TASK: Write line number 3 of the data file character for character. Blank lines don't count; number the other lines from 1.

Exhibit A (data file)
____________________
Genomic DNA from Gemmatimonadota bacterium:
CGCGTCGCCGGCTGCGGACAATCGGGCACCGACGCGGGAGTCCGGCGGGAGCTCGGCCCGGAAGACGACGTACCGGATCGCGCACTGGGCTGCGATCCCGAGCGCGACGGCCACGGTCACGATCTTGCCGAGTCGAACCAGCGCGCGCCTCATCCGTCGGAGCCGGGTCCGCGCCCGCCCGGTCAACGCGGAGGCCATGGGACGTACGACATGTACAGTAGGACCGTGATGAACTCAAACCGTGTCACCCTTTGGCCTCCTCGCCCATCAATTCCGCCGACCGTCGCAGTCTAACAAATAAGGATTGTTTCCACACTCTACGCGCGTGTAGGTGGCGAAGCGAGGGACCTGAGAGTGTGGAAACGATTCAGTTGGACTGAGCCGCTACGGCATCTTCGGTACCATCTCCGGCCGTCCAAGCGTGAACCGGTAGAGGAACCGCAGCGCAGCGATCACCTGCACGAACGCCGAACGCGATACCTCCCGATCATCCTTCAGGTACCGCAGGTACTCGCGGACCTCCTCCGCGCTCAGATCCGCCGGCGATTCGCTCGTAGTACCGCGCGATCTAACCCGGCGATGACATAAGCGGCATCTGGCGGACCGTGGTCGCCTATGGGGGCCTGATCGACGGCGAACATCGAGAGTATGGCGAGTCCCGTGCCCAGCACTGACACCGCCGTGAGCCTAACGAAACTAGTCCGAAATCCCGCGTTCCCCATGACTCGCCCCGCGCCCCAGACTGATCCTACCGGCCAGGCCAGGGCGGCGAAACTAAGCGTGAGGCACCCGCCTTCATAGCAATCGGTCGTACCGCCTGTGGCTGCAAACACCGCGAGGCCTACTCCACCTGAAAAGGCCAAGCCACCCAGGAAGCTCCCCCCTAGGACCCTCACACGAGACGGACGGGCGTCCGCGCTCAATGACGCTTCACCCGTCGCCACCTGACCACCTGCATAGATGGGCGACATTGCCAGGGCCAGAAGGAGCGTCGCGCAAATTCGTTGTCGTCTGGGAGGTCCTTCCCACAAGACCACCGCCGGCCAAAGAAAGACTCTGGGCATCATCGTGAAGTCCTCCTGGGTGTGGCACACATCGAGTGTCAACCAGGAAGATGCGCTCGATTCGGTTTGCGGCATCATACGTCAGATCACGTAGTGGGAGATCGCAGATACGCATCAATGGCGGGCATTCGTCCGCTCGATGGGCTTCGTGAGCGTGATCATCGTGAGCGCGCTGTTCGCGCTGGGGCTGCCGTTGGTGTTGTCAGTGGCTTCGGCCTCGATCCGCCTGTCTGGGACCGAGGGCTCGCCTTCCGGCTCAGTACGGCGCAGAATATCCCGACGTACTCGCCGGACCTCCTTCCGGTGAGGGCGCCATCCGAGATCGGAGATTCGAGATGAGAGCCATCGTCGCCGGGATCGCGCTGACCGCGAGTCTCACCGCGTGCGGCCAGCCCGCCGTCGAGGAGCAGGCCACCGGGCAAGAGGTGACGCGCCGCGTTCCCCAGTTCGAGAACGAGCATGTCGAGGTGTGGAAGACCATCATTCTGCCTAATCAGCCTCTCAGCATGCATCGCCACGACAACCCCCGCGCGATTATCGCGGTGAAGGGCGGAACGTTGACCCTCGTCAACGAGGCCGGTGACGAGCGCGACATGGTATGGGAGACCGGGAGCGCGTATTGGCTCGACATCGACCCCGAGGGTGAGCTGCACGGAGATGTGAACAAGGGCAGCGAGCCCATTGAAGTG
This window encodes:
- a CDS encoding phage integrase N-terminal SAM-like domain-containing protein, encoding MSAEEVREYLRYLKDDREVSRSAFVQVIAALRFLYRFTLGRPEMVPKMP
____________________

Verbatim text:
This window encodes: